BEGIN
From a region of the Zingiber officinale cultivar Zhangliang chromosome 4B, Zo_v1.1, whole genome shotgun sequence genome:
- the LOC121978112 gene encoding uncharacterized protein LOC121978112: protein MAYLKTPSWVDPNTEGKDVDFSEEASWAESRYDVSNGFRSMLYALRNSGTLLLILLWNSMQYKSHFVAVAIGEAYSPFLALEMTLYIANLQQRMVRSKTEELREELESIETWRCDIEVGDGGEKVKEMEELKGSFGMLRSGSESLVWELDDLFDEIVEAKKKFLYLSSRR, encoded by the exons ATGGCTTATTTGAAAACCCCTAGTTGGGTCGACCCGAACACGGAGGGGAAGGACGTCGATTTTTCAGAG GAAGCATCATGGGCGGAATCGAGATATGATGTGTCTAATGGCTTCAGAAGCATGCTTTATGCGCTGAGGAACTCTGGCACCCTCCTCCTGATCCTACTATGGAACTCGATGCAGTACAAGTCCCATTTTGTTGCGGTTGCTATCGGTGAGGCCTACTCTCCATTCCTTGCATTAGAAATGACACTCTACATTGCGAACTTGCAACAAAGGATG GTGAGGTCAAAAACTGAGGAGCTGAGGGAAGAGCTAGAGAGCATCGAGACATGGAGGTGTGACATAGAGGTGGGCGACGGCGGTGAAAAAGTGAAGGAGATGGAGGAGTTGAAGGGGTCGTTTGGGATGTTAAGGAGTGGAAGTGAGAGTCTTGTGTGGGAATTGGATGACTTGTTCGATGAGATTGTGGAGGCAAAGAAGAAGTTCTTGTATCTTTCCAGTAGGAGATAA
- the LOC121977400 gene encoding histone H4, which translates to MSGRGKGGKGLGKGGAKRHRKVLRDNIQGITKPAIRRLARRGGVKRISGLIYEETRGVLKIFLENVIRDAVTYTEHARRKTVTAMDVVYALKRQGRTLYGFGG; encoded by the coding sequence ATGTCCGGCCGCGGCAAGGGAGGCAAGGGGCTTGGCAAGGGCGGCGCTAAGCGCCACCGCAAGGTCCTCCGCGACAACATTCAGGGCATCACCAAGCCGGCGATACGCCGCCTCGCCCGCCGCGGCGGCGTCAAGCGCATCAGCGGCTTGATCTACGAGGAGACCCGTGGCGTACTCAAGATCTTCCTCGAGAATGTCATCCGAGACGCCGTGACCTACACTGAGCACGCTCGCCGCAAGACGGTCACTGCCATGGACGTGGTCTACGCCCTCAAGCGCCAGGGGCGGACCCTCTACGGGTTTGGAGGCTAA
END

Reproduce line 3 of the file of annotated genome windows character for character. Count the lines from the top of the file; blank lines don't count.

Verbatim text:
- the LOC121977400 gene encoding histone H4, which translates to MSGRGKGGKGLGKGGAKRHRKVLRDNIQGITKPAIRRLARRGGVKRISGLIYEETRGVLKIFLENVIRDAVTYTEHARRKTVTAMDVVYALKRQGRTLYGFGG; encoded by the coding sequence ATGTCCGGCCGCGGCAAGGGAGGCAAGGGGCTTGGCAAGGGCGGCGCTAAGCGCCACCGCAAGGTCCTCCGCGACAACATTCAGGGCATCACCAAGCCGGCGATACGCCGCCTCGCCCGCCGCGGCGGCGTCAAGCGCATCAGCGGCTTGATCTACGAGGAGACCCGTGGCGTACTCAAGATCTTCCTCGAGAATGTCATCCGAGACGCCGTGACCTACACTGAGCACGCTCGCCGCAAGACGGTCACTGCCATGGACGTGGTCTACGCCCTCAAGCGCCAGGGGCGGACCCTCTACGGGTTTGGAGGCTAA